Martina_et_al-2018-Trials.pdf (1.37 MB)
The inclusion of real world evidence in clinical development planning
journal contributionposted on 2019-07-03, 13:30 authored by Reynaldo Martina, David Jenkins, Sylwia Bujkiewicz, Pascale Dequen, Keith Abrams, GetReal Workpackage 1
BACKGROUND: When designing studies it is common to search the literature to investigate variability estimates to use in sample size calculations. Proprietary data of previously designed trials in a particular indication are also used to obtain estimates of variability. Estimates of treatment effects are typically obtained from randomised controlled clinical trials (RCTs). Based on the observed estimates of treatment effect, variability and the minimum clinical relevant difference to detect, the sample size for a subsequent trial is estimated. However, data from real world evidence (RWE) studies, such as observational studies and other interventional studies in patients in routine clinical practice, are not widely used in a systematic manner when designing studies. In this paper, we propose a framework for inclusion of RWE in planning of a clinical development programme. METHODS: In our proposed approach, all evidence, from both RCTs and RWE (i.e. from studies in routine clinical practice), available at the time of designing of a new clinical trial is combined in a Bayesian network meta-analysis (NMA). The results can be used to inform the design of the next clinical trial in the programme. The NMA was performed at key milestones, such as at the end of the phase II trial and prior to the design of key phase III studies. To illustrate the methods, we designed an alternative clinical development programme in multiple sclerosis using RWE through clinical trial simulations. RESULTS: Inclusion of RWE in the NMA and the resulting trial simulations demonstrated that 284 patients per arm were needed to achieve 90% power to detect effects of predetermined size in the TRANSFORMS study. For the FREEDOMS and FREEDOMS II clinical trials, 189 patients per arm were required. Overall there was a reduction in sample size of at least 40% across the three phase III studies, which translated to a time savings of at least 6 months for the undertaking of the fingolimod phase III programme. CONCLUSION: The use of RWE resulted in a reduced sample size of the pivotal phase III studies, which led to substantial time savings compared to the approach of sample size calculations without RWE.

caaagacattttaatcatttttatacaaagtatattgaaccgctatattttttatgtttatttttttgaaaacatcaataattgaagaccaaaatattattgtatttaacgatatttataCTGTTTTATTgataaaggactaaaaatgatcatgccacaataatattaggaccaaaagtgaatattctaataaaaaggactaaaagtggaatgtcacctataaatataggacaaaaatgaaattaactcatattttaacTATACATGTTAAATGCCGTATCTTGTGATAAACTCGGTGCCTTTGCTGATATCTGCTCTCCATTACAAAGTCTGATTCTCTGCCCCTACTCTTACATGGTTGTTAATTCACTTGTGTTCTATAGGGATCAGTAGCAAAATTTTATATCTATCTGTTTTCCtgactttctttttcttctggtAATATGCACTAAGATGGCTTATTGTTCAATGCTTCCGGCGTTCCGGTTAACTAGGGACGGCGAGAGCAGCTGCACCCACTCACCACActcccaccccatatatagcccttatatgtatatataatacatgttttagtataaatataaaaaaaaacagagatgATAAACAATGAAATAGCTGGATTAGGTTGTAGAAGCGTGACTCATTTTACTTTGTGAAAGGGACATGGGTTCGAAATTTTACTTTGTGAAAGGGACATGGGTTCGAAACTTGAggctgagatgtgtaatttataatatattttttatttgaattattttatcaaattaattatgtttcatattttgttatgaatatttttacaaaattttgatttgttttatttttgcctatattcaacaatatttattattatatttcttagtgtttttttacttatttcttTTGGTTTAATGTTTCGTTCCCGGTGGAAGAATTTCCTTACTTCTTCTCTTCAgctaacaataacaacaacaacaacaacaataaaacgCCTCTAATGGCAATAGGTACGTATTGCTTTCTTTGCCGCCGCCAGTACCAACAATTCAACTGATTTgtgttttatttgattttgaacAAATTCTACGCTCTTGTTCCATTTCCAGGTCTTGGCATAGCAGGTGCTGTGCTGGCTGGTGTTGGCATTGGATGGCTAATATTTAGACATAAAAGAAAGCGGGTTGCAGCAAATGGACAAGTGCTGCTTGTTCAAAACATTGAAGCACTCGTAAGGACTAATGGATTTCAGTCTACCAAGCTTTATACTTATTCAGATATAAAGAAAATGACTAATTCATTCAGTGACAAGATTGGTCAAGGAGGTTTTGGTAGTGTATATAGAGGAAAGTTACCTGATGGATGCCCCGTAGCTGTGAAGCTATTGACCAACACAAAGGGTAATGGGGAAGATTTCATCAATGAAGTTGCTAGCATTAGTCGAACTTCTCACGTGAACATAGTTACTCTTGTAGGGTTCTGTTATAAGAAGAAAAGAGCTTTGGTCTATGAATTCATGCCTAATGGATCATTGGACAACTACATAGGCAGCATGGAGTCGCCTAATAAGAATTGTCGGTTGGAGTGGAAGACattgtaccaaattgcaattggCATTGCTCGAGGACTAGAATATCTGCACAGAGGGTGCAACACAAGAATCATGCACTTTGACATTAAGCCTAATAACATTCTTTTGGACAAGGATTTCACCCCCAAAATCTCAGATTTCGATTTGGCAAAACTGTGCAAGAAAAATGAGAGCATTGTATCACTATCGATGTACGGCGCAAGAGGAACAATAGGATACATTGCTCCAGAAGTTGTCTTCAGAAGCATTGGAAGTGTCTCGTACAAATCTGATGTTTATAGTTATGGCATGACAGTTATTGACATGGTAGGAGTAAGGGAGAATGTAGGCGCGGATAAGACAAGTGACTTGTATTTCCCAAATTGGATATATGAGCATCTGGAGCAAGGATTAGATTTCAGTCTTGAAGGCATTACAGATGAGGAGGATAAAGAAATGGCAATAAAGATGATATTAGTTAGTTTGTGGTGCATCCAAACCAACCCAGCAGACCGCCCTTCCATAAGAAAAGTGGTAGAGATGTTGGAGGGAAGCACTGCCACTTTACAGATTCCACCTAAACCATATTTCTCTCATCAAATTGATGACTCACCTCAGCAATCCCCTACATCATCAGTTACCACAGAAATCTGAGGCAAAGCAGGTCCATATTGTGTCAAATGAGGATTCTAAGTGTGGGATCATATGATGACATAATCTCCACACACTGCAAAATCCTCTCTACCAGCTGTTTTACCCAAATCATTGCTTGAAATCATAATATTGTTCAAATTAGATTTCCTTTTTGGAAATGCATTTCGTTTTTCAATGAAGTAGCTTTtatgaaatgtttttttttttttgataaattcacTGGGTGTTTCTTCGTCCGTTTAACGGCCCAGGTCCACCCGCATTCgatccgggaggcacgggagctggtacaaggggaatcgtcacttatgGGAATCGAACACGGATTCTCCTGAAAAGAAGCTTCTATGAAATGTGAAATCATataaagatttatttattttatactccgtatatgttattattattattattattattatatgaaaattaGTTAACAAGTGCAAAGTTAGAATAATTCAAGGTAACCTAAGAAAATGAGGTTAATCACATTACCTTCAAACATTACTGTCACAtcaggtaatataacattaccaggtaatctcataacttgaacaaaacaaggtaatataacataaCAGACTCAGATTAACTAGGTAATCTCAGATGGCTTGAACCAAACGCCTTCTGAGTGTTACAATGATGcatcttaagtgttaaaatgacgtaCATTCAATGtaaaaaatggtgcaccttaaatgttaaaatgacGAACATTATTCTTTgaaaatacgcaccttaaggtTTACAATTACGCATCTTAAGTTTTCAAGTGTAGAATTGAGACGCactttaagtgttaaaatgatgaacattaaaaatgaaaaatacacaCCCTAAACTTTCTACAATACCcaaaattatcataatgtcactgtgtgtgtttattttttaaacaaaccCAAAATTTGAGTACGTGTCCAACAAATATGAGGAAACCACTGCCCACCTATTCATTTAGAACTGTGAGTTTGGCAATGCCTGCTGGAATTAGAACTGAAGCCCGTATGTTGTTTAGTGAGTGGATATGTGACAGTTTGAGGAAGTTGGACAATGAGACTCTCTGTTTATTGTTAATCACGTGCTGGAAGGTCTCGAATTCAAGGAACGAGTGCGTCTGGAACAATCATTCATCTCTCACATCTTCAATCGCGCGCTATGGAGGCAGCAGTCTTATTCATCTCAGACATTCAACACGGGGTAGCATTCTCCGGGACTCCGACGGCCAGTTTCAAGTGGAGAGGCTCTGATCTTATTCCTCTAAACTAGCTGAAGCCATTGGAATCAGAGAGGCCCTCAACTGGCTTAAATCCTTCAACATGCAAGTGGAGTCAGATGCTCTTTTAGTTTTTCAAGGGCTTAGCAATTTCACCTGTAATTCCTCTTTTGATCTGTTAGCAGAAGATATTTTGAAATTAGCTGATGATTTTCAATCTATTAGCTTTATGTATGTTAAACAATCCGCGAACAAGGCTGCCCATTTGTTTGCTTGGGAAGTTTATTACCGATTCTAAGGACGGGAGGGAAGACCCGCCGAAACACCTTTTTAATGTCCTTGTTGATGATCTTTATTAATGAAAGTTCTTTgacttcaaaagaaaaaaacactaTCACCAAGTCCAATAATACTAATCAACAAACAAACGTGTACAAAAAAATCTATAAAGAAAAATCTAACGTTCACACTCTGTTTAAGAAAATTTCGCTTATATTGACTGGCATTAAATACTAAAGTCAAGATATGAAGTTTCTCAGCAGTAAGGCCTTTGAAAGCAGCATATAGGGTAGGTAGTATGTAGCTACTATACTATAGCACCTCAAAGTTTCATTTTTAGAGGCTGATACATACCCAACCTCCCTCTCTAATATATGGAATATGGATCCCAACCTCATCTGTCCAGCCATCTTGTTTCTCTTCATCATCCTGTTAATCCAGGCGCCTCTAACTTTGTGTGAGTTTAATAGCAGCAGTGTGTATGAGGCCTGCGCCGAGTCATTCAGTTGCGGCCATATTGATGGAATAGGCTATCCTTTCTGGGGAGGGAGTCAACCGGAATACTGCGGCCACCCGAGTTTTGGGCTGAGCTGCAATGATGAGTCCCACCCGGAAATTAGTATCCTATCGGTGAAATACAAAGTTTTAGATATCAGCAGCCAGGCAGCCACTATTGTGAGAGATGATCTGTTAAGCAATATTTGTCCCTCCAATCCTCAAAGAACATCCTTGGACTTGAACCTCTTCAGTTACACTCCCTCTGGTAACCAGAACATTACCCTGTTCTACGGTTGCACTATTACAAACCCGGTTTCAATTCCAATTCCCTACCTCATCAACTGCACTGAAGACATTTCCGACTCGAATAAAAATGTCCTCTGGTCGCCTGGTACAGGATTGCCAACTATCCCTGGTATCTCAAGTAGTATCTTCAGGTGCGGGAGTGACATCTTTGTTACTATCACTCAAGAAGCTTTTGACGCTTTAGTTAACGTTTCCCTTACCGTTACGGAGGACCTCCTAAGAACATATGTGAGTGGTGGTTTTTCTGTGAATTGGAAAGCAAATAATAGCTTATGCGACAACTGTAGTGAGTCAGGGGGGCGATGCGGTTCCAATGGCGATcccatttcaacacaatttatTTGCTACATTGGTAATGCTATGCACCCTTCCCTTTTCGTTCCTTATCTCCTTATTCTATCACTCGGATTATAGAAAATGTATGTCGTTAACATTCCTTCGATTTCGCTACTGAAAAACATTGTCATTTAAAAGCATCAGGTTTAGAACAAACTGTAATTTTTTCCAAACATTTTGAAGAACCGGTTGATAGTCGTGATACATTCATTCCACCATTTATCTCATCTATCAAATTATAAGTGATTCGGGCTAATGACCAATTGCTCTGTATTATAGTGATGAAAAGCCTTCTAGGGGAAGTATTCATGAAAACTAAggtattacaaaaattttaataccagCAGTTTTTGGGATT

CitationTrials, 2018, 19:468
Author affiliation/Organisation/COLLEGE OF LIFE SCIENCES/School of Medicine/Department of Health Sciences
- VoR (Version of Record)